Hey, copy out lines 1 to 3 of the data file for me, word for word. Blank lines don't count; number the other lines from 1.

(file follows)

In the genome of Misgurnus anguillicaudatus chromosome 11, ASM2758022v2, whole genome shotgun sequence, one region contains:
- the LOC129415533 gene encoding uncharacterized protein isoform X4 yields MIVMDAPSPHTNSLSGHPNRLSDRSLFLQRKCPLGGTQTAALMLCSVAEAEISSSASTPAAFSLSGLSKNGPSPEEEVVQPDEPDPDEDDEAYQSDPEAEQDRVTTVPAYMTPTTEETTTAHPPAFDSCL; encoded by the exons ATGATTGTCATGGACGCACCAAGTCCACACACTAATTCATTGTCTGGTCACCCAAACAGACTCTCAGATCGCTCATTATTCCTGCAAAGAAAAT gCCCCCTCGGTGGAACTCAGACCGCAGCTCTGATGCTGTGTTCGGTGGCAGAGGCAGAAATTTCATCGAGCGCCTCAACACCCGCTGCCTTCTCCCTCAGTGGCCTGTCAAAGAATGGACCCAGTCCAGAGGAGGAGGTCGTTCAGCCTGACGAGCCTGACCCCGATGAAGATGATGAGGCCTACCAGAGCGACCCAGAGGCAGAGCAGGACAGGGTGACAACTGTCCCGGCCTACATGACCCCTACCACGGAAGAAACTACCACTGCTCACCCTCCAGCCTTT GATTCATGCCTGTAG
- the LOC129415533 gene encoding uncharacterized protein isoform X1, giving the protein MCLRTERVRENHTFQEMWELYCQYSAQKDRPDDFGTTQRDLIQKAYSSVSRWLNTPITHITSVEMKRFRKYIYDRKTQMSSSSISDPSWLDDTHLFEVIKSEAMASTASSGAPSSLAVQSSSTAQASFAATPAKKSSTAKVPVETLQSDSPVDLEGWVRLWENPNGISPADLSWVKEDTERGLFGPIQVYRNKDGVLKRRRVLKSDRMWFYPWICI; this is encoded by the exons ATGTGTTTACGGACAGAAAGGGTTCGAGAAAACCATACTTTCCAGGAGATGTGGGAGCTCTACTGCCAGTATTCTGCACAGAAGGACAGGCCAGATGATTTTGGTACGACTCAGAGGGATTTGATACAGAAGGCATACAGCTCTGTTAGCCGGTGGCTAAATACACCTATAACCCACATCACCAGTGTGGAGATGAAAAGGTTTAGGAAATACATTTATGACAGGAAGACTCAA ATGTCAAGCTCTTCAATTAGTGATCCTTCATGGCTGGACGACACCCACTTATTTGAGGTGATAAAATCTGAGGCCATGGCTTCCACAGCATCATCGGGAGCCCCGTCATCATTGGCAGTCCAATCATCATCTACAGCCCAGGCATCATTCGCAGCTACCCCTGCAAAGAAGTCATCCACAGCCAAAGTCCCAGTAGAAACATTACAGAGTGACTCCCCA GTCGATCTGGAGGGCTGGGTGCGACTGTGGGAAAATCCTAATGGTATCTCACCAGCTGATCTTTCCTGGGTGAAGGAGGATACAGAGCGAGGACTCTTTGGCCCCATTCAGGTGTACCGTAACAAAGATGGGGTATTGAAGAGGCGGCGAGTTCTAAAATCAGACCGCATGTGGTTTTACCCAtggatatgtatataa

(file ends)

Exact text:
In the genome of Misgurnus anguillicaudatus chromosome 11, ASM2758022v2, whole genome shotgun sequence, one region contains:
- the LOC129415533 gene encoding uncharacterized protein isoform X4 yields MIVMDAPSPHTNSLSGHPNRLSDRSLFLQRKCPLGGTQTAALMLCSVAEAEISSSASTPAAFSLSGLSKNGPSPEEEVVQPDEPDPDEDDEAYQSDPEAEQDRVTTVPAYMTPTTEETTTAHPPAFDSCL; encoded by the exons ATGATTGTCATGGACGCACCAAGTCCACACACTAATTCATTGTCTGGTCACCCAAACAGACTCTCAGATCGCTCATTATTCCTGCAAAGAAAAT gCCCCCTCGGTGGAACTCAGACCGCAGCTCTGATGCTGTGTTCGGTGGCAGAGGCAGAAATTTCATCGAGCGCCTCAACACCCGCTGCCTTCTCCCTCAGTGGCCTGTCAAAGAATGGACCCAGTCCAGAGGAGGAGGTCGTTCAGCCTGACGAGCCTGACCCCGATGAAGATGATGAGGCCTACCAGAGCGACCCAGAGGCAGAGCAGGACAGGGTGACAACTGTCCCGGCCTACATGACCCCTACCACGGAAGAAACTACCACTGCTCACCCTCCAGCCTTT GATTCATGCCTGTAG
- the LOC129415533 gene encoding uncharacterized protein isoform X1, giving the protein MCLRTERVRENHTFQEMWELYCQYSAQKDRPDDFGTTQRDLIQKAYSSVSRWLNTPITHITSVEMKRFRKYIYDRKTQMSSSSISDPSWLDDTHLFEVIKSEAMASTASSGAPSSLAVQSSSTAQASFAATPAKKSSTAKVPVETLQSDSPVDLEGWVRLWENPNGISPADLSWVKEDTERGLFGPIQVYRNKDGVLKRRRVLKSDRMWFYPWICI; this is encoded by the exons ATGTGTTTACGGACAGAAAGGGTTCGAGAAAACCATACTTTCCAGGAGATGTGGGAGCTCTACTGCCAGTATTCTGCACAGAAGGACAGGCCAGATGATTTTGGTACGACTCAGAGGGATTTGATACAGAAGGCATACAGCTCTGTTAGCCGGTGGCTAAATACACCTATAACCCACATCACCAGTGTGGAGATGAAAAGGTTTAGGAAATACATTTATGACAGGAAGACTCAA ATGTCAAGCTCTTCAATTAGTGATCCTTCATGGCTGGACGACACCCACTTATTTGAGGTGATAAAATCTGAGGCCATGGCTTCCACAGCATCATCGGGAGCCCCGTCATCATTGGCAGTCCAATCATCATCTACAGCCCAGGCATCATTCGCAGCTACCCCTGCAAAGAAGTCATCCACAGCCAAAGTCCCAGTAGAAACATTACAGAGTGACTCCCCA GTCGATCTGGAGGGCTGGGTGCGACTGTGGGAAAATCCTAATGGTATCTCACCAGCTGATCTTTCCTGGGTGAAGGAGGATACAGAGCGAGGACTCTTTGGCCCCATTCAGGTGTACCGTAACAAAGATGGGGTATTGAAGAGGCGGCGAGTTCTAAAATCAGACCGCATGTGGTTTTACCCAtggatatgtatataa